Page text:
November 12, 2003

The Pre-Civil War Standard of Living

What was going on before the Civil War with respect to the American standard of living?

"Development, Health, Nutrition, and Mortality: The Case of the 'Antebellum Puzzle' in the United States" by Michael R. Haines, Lee A. Craig, Thomas Weiss (NBER Working Paper No. h0130, Issued in).

Abstract: The 'Antebellum Puzzle' describes the situation of declining stature and rising mortality in the three decades prior to the American Civil War (1861-65). It is labeled a puzzle, since this period was one of rapid economic growth and development in the United States. Much of the debate regarding this puzzle has centered on whether the American diet, both in terms of protein and caloric intake in the mid-nineteenth century. But the mortality environment also appears to have worsened (or at least failed to improve), a situation associated with rapid urbanization, commercialization, transport improvement, and increased geographic mobility. The disease environment was being nationalized and internationalized. This paper analyzes the relationship between local agricultural surpluses, nutritional status, mortality conditions, and adult heights. Employing a sample of the muster records of Union Army recruits (1861-65) as well as data from the published population and agricultural censuses of 1840 and mortality data from the 1850 census of population, it tests the hypothesis that adult height is positively correlated with local production of nutrients in early childhood and negatively correlated with local mortality conditions, urbanization, proximity to transport, and population mobility. Results indicate that, although the United States was experiencing robust Smithian' economic growth induced by transport improvements and widening markets nation was also suffering from serious negative externalities which affected the health and longevity of the population.

David Levine writes that he is doing similar analyses for Indonesia, Mexico, and China:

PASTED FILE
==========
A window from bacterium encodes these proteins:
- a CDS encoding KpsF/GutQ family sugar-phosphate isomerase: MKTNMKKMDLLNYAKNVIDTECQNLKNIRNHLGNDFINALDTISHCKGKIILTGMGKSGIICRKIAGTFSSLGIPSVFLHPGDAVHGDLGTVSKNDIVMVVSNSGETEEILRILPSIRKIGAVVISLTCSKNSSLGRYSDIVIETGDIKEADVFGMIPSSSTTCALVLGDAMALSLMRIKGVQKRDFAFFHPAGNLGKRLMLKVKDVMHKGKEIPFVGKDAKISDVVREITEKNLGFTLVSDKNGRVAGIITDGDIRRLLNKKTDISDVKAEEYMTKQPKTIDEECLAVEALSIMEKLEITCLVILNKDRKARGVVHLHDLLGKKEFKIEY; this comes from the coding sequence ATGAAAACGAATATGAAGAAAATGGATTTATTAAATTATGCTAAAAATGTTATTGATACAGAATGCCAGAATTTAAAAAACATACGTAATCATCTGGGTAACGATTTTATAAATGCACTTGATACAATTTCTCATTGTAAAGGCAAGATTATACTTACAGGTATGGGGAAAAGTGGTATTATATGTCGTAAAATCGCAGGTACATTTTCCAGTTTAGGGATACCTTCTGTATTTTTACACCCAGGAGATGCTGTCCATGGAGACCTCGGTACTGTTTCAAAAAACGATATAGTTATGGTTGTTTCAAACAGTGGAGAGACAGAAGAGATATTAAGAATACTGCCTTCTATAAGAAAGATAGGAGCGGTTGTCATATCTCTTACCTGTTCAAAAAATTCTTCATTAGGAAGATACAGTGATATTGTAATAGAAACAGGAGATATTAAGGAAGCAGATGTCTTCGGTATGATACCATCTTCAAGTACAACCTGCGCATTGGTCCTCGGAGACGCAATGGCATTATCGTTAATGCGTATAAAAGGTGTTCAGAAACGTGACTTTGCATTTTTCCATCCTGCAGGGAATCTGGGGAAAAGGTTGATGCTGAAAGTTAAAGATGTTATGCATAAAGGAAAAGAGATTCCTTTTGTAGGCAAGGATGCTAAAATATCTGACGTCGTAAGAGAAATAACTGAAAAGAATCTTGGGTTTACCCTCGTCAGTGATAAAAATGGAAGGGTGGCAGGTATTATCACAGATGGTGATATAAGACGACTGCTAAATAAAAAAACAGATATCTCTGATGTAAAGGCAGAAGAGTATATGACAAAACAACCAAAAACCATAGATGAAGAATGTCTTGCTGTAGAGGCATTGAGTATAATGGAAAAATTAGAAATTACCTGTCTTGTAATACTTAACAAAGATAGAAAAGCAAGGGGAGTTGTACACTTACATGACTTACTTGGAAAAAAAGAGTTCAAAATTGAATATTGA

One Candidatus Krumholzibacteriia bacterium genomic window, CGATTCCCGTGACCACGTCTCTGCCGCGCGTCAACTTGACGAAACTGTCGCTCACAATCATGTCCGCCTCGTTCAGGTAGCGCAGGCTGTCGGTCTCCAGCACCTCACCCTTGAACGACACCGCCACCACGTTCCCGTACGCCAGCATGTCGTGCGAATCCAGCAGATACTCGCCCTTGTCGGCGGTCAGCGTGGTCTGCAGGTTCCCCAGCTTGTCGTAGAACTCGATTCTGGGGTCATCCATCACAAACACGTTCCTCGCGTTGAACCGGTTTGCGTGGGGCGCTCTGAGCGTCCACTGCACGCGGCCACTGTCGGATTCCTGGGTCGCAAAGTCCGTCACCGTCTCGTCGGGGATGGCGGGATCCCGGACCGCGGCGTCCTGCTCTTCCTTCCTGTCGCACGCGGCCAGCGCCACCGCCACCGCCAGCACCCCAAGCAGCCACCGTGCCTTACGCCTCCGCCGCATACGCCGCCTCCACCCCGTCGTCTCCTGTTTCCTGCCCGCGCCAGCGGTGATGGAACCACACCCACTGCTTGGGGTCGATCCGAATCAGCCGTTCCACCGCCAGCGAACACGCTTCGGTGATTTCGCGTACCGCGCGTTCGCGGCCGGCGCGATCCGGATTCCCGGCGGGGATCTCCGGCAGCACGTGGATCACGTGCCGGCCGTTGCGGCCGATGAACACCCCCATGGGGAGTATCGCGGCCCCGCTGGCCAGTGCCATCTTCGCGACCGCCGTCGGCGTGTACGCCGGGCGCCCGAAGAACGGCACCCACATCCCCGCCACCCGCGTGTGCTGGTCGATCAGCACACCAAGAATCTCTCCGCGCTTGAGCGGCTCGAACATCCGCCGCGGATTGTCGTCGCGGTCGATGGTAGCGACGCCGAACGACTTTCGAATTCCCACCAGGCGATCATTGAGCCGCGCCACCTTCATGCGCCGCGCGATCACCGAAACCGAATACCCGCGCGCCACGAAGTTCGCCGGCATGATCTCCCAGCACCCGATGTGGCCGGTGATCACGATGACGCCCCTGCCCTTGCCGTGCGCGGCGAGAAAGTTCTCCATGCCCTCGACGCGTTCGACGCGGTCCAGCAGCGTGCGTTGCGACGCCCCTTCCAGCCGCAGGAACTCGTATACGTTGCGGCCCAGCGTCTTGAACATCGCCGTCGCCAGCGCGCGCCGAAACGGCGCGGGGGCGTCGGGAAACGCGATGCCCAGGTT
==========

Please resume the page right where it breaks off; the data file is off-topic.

...heights fell during the first two generations of industrialization in the UK & the US (although not most other nations). At the same time, the US height decline during the generations of industrialization also occurred in the south -- where industrial structure was fairly static. It seems sensible to break up the national data by region and see if the height decline was concentrated where factories were located: in New England first, then to NY and PA, then to the Midwest, and finally to the south. The first part of this study can be performed with the Civil War dataset. I propose to use double-difference method comparing height changes in regions that did and did not industrialize.

Intuitively, if industrialization is responsible for height declines, then heights of natives should be similar in 1810 MA, 1810 ME or PA (without them) and 1840 ME (all with few factories), but shorter in 1840 MA (with factories). If there are fixed differences across states or across decades, then the best estimate of how factories affect height is the double difference of regional means: (1840 MA - 1810 MA) - (1840 ME - 1810 ME). Additional studies can examine adult health on war survivors, but that is more complex....

A key part of the study is linking in data on manufacturing employment by state & decade to get the timing right and to incorporate more states. It is also important to study urbanization, a separate process from industrialization, but related.... I am doing similar studies with recent data from Indonesia, Mexico, and China...

Anybody still looking for an economic history paper topic? There's lots to do in addition to what Haines, Weiss, and Craig did.

Union Army Dataset:

Posted by DeLong at November 12, 2003 05:01 PM | TrackBack


There's been lots of speculation on this very topic for years, and most of it comes out about where Haines, Weiss, and Craig do. I always found it interesting stuff. Rick Steckel from OSU has also been doing work in the area for quite some time.

Posted by: VJ on November 14, 2003 12:46 AM


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